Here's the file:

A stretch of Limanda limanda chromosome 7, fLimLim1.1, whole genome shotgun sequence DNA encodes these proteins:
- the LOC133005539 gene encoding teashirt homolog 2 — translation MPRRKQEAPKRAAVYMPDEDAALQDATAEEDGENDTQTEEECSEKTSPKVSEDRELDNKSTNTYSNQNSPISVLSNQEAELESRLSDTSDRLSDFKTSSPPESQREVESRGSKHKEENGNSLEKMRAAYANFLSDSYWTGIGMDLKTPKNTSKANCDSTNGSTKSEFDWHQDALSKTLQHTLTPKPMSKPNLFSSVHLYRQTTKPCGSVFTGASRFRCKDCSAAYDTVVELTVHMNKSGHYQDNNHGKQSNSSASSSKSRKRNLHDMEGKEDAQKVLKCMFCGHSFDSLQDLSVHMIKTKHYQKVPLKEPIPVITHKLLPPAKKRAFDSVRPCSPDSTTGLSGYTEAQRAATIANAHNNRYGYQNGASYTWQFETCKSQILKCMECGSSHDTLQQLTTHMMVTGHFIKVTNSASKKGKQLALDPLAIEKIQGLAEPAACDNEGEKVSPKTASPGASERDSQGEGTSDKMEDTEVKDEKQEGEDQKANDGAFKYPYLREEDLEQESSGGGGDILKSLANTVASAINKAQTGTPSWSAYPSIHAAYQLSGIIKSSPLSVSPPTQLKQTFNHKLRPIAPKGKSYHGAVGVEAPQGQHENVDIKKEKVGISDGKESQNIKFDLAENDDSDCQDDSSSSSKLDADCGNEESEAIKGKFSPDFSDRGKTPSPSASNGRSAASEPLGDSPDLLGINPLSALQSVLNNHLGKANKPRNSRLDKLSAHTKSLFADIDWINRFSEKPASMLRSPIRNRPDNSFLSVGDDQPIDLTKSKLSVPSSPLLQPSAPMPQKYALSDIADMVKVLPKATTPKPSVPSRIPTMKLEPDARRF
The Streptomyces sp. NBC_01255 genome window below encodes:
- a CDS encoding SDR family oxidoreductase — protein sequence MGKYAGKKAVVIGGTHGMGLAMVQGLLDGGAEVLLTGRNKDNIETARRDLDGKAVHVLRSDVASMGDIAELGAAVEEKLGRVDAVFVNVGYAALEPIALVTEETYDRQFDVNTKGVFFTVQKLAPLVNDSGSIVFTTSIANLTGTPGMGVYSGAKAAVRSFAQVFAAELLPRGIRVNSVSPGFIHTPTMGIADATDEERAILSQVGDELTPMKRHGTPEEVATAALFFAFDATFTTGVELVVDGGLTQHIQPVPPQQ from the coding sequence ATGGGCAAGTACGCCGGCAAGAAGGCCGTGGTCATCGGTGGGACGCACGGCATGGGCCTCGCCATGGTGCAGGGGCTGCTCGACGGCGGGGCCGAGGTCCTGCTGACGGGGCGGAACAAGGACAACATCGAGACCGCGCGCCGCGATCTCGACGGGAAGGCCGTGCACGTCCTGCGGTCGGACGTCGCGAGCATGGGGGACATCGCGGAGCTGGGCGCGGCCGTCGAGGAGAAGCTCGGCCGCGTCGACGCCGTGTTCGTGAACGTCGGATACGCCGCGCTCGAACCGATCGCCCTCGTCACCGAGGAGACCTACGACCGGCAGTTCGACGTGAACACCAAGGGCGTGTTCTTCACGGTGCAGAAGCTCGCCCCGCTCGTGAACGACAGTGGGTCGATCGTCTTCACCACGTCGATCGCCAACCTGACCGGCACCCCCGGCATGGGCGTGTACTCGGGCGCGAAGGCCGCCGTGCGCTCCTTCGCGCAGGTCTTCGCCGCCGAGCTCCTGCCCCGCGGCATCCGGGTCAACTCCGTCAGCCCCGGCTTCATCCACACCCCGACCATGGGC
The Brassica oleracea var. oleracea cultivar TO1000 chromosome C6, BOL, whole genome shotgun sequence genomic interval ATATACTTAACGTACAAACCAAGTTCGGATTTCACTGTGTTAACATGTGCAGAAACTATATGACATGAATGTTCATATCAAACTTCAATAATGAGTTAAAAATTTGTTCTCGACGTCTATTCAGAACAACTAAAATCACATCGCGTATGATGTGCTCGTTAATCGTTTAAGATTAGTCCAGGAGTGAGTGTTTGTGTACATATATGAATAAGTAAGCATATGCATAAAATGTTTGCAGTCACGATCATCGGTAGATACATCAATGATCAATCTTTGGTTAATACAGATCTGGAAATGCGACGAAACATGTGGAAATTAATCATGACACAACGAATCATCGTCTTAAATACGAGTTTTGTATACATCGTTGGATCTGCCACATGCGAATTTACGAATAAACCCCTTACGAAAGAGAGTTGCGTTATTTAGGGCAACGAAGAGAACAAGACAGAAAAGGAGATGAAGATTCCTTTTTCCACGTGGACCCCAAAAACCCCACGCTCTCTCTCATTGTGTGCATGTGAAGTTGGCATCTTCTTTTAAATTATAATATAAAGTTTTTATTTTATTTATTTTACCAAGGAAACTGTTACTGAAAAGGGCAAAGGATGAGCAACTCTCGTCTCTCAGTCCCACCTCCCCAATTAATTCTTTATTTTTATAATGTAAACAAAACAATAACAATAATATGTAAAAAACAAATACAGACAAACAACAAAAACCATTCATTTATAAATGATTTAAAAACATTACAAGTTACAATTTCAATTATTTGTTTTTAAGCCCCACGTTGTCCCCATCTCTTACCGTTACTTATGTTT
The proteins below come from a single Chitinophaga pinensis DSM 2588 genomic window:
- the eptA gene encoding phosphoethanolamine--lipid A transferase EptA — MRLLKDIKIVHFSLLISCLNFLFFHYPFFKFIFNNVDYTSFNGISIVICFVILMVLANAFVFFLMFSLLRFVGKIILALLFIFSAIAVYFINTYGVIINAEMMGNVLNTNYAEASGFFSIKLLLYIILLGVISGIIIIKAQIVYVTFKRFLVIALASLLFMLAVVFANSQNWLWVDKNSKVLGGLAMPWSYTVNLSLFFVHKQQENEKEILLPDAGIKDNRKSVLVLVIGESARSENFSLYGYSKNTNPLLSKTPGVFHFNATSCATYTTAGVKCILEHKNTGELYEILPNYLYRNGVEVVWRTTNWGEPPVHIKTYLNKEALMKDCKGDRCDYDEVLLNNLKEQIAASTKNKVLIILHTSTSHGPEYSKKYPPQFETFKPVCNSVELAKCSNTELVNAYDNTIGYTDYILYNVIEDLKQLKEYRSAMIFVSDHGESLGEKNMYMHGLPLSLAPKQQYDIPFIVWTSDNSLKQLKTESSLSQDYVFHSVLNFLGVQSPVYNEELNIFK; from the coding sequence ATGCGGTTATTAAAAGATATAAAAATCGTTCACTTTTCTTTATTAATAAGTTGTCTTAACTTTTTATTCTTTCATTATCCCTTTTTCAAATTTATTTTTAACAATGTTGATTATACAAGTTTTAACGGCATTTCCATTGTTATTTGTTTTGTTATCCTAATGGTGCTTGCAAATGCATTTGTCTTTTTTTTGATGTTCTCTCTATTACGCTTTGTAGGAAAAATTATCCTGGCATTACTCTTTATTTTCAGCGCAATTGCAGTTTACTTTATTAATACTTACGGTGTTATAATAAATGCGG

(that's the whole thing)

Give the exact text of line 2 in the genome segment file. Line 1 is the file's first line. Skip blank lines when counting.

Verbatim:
- the LOC133005539 gene encoding teashirt homolog 2 — translation MPRRKQEAPKRAAVYMPDEDAALQDATAEEDGENDTQTEEECSEKTSPKVSEDRELDNKSTNTYSNQNSPISVLSNQEAELESRLSDTSDRLSDFKTSSPPESQREVESRGSKHKEENGNSLEKMRAAYANFLSDSYWTGIGMDLKTPKNTSKANCDSTNGSTKSEFDWHQDALSKTLQHTLTPKPMSKPNLFSSVHLYRQTTKPCGSVFTGASRFRCKDCSAAYDTVVELTVHMNKSGHYQDNNHGKQSNSSASSSKSRKRNLHDMEGKEDAQKVLKCMFCGHSFDSLQDLSVHMIKTKHYQKVPLKEPIPVITHKLLPPAKKRAFDSVRPCSPDSTTGLSGYTEAQRAATIANAHNNRYGYQNGASYTWQFETCKSQILKCMECGSSHDTLQQLTTHMMVTGHFIKVTNSASKKGKQLALDPLAIEKIQGLAEPAACDNEGEKVSPKTASPGASERDSQGEGTSDKMEDTEVKDEKQEGEDQKANDGAFKYPYLREEDLEQESSGGGGDILKSLANTVASAINKAQTGTPSWSAYPSIHAAYQLSGIIKSSPLSVSPPTQLKQTFNHKLRPIAPKGKSYHGAVGVEAPQGQHENVDIKKEKVGISDGKESQNIKFDLAENDDSDCQDDSSSSSKLDADCGNEESEAIKGKFSPDFSDRGKTPSPSASNGRSAASEPLGDSPDLLGINPLSALQSVLNNHLGKANKPRNSRLDKLSAHTKSLFADIDWINRFSEKPASMLRSPIRNRPDNSFLSVGDDQPIDLTKSKLSVPSSPLLQPSAPMPQKYALSDIADMVKVLPKATTPKPSVPSRIPTMKLEPDARRF